By 1878 close to $500,000 worth of butter was shipped from Troy, a considerable sum in those days. Farmers would bring their tubs and firkins of butter to either Redington, Maxell & Leonard or Newbury & Peck, the two largest shippers, the first mostly to New York, the second to Philadelphia. The merchants would weigh, test and brand the butter with the producer’s name. In 1909, Troy butter makers provided, on contract, all the butter used by the U.S. Naval Academy at Annapolis.
Because it was on the railroad, Troy became a mustering point for several counties during the 1860’s war. The Provost Marshall would stand on the balcony on Main St. across from the hotel and read out the names of the draftees. Troy ladies spent much of their time at the depot giving flowers and food to the thousands of soldiers passing through on "the cars" on their way to battle. Later, the same ladies helped care for wounded in a camp where Taylor St. now is at the foot of the high school grounds.
In 1867 the Troy Graded School opened, a marvel for its day. Troy’s first center of learning, the Shad Schooldhouse, had been built in 1823 by volunteer labor not far from what is now Rout 6 near its junction with Route 14. The next school was on Canton St. on the site of Wagenheim’s Clothes Shop today and the Troy Academy on Paine’s Hill opened in 1842.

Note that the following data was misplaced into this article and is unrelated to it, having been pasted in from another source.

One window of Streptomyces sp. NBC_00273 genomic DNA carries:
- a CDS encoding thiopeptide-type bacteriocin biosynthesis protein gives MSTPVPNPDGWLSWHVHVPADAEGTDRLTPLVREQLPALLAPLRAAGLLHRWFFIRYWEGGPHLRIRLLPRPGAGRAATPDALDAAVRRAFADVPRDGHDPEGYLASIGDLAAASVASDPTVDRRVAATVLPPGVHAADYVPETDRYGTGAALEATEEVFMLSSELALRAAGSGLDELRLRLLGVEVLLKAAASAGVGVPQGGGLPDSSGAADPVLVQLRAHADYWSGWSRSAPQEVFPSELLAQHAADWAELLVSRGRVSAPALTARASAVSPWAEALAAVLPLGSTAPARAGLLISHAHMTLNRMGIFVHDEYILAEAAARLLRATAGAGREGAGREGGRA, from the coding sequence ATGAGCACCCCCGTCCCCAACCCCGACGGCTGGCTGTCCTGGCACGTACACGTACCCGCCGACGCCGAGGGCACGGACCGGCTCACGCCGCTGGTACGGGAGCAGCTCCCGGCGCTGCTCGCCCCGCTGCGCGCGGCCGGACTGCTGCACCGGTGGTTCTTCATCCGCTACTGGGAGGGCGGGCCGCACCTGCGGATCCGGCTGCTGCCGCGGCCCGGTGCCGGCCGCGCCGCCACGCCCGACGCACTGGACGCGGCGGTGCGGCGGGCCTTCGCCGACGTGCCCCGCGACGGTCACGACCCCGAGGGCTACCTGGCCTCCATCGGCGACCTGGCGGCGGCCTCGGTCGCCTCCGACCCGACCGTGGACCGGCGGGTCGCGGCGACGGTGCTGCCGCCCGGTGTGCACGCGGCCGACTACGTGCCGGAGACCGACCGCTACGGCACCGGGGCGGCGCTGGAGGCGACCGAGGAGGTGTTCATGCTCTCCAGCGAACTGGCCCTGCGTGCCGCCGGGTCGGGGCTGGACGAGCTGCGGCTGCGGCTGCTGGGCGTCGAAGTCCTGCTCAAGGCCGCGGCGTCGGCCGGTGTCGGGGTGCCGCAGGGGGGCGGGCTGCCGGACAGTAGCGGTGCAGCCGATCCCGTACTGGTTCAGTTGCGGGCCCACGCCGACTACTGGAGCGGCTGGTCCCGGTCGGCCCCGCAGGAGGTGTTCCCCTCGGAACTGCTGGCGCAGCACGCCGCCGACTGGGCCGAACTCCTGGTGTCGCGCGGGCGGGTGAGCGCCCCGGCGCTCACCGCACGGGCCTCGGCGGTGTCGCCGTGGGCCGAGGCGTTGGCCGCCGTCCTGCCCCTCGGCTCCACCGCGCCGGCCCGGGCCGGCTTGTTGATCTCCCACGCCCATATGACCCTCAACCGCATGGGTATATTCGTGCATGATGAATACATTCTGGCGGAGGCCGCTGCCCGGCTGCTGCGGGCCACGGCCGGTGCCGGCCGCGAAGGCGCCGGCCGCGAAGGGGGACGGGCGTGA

In 1870 Troy was made a Half Shire Court town by Act of the State Legislature and Court sessions were held twice a year, first in the old Methodist Church on Canton St. which later became the Opera House. The Court House was opened in 1894 on the site of the old Adams House.
In 1874 a group of men decided to further the progress of farming in the area. They met in the Grange Hall in the Pierce Building to form the Troy Farmer’s Club. The following year the first free Troy Fair was held and has been held ever since with the exception of several summers during World War II. Several of the earliest club meetings were concerned with improving the production of butter.
A few years later in 1889, Troy’s three big flour mills were grinding buckwheat night and day. Troy had come to be known as "the home of butter buckwheat and boys". However, other important crops were potatoes, tobacco, sheep and poultry.
By 1900 both the Troy Engine & Machine Co. and the Troy Shoe Factory were also working overtime. Troy engines had been prominently displayed at the Chicago World’s Fair of 1893. Most of Troy shoes were made with sole leather locally processed at Bowen’s or VanDyne’s Tanneries.
In 1916 E.E. VanDyne purchased the Troy Court House from the county and turned it into a civic center which he gave to his community. Ever since it opened in 1917, it has been a center of town life, housing the library and post office, sports, plays and various community events. It was designated a National Historic Landmark in 1974. Last March 1 it opened as the Troy office of Citizens & Northern Bank after a year of restoration and remodeling.
In early 1922 the Grade School burned down and students had classes on the VanDyne Civic Building. The Troy fathers evolved a unique plan to raise money to build a new school. The Troy Plan was approved by the State and later copied by other school districts.
Many other events of major interest have occurred in Troy this century. Such splendid cattle go on the blocks at the Troy Sale Barns that buyers come from great distances for stock to improve their herds. The introduction of short-horn milkers was largely due to the efforts of area farmers.